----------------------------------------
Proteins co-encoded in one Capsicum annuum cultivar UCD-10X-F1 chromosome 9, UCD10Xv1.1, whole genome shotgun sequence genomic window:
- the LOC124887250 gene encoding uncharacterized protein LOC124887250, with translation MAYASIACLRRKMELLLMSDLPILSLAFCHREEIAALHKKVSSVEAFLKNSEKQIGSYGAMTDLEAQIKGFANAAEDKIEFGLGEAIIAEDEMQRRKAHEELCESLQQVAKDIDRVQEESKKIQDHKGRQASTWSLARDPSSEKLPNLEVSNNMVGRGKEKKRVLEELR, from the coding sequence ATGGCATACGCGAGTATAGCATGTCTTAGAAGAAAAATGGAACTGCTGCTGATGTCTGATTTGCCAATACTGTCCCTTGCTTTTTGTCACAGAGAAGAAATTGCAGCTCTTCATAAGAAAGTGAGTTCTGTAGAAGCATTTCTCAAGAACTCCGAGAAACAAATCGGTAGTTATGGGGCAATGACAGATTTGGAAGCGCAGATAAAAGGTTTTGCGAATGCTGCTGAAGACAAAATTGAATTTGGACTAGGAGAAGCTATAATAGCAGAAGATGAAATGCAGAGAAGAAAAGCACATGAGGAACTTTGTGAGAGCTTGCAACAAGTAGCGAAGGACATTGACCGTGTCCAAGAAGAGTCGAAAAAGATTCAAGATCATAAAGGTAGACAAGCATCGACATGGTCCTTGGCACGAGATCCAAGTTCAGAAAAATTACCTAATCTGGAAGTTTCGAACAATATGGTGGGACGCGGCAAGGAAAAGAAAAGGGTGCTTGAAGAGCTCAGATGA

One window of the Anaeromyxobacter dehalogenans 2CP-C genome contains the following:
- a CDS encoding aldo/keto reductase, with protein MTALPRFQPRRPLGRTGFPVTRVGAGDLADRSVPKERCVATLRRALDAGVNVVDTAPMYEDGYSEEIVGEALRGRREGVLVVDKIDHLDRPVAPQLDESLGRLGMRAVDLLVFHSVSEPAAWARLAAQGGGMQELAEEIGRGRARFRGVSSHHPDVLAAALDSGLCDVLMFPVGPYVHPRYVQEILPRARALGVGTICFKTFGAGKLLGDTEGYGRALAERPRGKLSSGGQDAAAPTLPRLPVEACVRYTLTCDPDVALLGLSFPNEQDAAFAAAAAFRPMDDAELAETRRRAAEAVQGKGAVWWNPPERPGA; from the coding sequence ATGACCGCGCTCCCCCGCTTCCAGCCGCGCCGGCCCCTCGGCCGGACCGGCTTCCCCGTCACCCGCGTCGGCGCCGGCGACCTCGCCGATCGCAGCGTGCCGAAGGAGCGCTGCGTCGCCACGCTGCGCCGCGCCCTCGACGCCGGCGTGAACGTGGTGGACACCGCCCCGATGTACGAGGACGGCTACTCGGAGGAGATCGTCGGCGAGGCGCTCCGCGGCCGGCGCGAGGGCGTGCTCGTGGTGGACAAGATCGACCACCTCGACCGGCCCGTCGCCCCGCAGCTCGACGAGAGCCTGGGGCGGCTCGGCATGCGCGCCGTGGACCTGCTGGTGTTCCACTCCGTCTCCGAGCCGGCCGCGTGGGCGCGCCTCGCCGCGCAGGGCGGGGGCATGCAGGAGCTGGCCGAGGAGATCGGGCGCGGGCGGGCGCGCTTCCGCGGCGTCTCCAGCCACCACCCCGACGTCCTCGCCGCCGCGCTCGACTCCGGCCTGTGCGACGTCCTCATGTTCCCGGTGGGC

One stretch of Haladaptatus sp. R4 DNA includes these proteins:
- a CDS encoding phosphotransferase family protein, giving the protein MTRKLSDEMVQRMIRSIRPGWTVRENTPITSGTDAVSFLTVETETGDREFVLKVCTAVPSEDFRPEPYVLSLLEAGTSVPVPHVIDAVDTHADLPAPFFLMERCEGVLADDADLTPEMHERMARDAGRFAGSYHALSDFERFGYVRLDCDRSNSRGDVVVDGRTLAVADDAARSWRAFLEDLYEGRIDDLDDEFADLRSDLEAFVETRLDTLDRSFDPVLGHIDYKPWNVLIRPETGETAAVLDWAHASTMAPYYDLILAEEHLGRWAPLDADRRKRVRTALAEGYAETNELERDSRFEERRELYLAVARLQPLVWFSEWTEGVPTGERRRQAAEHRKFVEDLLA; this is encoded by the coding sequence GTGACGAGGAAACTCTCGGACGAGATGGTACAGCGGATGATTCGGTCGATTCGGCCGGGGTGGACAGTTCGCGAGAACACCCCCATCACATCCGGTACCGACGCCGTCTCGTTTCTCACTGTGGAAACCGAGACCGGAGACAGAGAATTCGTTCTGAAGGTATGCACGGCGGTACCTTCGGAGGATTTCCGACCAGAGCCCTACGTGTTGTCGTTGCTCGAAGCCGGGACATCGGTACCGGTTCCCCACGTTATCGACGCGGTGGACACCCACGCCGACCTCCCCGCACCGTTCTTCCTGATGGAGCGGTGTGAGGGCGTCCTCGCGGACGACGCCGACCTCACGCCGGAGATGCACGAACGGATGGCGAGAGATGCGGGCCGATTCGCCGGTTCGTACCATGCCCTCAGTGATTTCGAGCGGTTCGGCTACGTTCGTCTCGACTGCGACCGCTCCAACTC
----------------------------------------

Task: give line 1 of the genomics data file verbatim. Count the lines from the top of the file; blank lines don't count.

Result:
Proteins co-encoded in one Capsicum annuum cultivar UCD-10X-F1 chromosome 9, UCD10Xv1.1, whole genome shotgun sequence genomic window: